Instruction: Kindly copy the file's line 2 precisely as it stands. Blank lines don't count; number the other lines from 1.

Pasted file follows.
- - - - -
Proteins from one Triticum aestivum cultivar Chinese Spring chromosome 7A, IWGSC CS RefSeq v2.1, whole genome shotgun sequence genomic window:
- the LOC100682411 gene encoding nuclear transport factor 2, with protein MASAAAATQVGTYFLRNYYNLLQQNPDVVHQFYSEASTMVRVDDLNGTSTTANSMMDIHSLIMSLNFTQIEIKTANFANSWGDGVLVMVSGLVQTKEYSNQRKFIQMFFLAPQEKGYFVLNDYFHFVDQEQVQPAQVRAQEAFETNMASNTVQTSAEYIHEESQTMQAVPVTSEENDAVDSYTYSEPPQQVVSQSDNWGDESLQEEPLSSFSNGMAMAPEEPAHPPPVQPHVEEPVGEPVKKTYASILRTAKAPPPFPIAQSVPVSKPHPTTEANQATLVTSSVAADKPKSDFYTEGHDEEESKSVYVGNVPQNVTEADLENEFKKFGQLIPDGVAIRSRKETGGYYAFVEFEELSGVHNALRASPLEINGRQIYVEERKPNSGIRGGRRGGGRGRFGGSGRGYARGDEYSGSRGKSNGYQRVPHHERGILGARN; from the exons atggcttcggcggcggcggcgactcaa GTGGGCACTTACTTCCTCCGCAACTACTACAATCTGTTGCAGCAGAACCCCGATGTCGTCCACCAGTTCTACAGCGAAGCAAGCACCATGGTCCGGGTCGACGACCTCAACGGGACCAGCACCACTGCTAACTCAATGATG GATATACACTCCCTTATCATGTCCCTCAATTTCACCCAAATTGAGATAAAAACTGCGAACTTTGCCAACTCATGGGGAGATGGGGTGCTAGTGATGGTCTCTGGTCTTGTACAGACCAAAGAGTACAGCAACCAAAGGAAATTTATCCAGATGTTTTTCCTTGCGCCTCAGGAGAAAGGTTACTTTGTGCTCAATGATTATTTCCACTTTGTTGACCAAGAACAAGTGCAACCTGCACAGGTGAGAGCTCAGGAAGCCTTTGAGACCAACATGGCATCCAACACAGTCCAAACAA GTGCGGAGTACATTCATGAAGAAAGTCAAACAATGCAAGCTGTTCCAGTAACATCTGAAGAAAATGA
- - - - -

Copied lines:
- the LOC100682411 gene encoding nuclear transport factor 2, with protein MASAAAATQVGTYFLRNYYNLLQQNPDVVHQFYSEASTMVRVDDLNGTSTTANSMMDIHSLIMSLNFTQIEIKTANFANSWGDGVLVMVSGLVQTKEYSNQRKFIQMFFLAPQEKGYFVLNDYFHFVDQEQVQPAQVRAQEAFETNMASNTVQTSAEYIHEESQTMQAVPVTSEENDAVDSYTYSEPPQQVVSQSDNWGDESLQEEPLSSFSNGMAMAPEEPAHPPPVQPHVEEPVGEPVKKTYASILRTAKAPPPFPIAQSVPVSKPHPTTEANQATLVTSSVAADKPKSDFYTEGHDEEESKSVYVGNVPQNVTEADLENEFKKFGQLIPDGVAIRSRKETGGYYAFVEFEELSGVHNALRASPLEINGRQIYVEERKPNSGIRGGRRGGGRGRFGGSGRGYARGDEYSGSRGKSNGYQRVPHHERGILGARN; from the exons atggcttcggcggcggcggcgactcaa GTGGGCACTTACTTCCTCCGCAACTACTACAATCTGTTGCAGCAGAACCCCGATGTCGTCCACCAGTTCTACAGCGAAGCAAGCACCATGGTCCGGGTCGACGACCTCAACGGGACCAGCACCACTGCTAACTCAATGATG GATATACACTCCCTTATCATGTCCCTCAATTTCACCCAAATTGAGATAAAAACTGCGAACTTTGCCAACTCATGGGGAGATGGGGTGCTAGTGATGGTCTCTGGTCTTGTACAGACCAAAGAGTACAGCAACCAAAGGAAATTTATCCAGATGTTTTTCCTTGCGCCTCAGGAGAAAGGTTACTTTGTGCTCAATGATTATTTCCACTTTGTTGACCAAGAACAAGTGCAACCTGCACAGGTGAGAGCTCAGGAAGCCTTTGAGACCAACATGGCATCCAACACAGTCCAAACAA GTGCGGAGTACATTCATGAAGAAAGTCAAACAATGCAAGCTGTTCCAGTAACATCTGAAGAAAATGA